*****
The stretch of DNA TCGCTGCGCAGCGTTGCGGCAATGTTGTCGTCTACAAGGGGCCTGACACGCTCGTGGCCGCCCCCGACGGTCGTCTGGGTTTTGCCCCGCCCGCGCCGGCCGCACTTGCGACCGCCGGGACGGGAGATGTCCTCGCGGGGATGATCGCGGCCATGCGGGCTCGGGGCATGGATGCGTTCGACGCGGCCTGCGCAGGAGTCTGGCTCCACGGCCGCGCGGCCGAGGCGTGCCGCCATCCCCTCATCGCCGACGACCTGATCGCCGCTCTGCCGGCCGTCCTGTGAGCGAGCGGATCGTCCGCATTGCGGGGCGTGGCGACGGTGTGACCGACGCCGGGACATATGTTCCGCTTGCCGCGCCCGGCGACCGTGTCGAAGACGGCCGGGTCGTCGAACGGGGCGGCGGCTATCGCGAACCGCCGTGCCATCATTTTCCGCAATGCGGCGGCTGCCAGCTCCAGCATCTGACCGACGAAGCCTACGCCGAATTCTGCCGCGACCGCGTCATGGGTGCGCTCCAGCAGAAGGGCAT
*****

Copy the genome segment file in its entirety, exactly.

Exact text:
The stretch of DNA TCGCTGCGCAGCGTTGCGGCAATGTTGTCGTCTACAAGGGGCCTGACACGCTCGTGGCCGCCCCCGACGGTCGTCTGGGTTTTGCCCCGCCCGCGCCGGCCGCACTTGCGACCGCCGGGACGGGAGATGTCCTCGCGGGGATGATCGCGGCCATGCGGGCTCGGGGCATGGATGCGTTCGACGCGGCCTGCGCAGGAGTCTGGCTCCACGGCCGCGCGGCCGAGGCGTGCCGCCATCCCCTCATCGCCGACGACCTGATCGCCGCTCTGCCGGCCGTCCTGTGAGCGAGCGGATCGTCCGCATTGCGGGGCGTGGCGACGGTGTGACCGACGCCGGGACATATGTTCCGCTTGCCGCGCCCGGCGACCGTGTCGAAGACGGCCGGGTCGTCGAACGGGGCGGCGGCTATCGCGAACCGCCGTGCCATCATTTTCCGCAATGCGGCGGCTGCCAGCTCCAGCATCTGACCGACGAAGCCTACGCCGAATTCTGCCGCGACCGCGTCATGGGTGCGCTCCAGCAGAAGGGCAT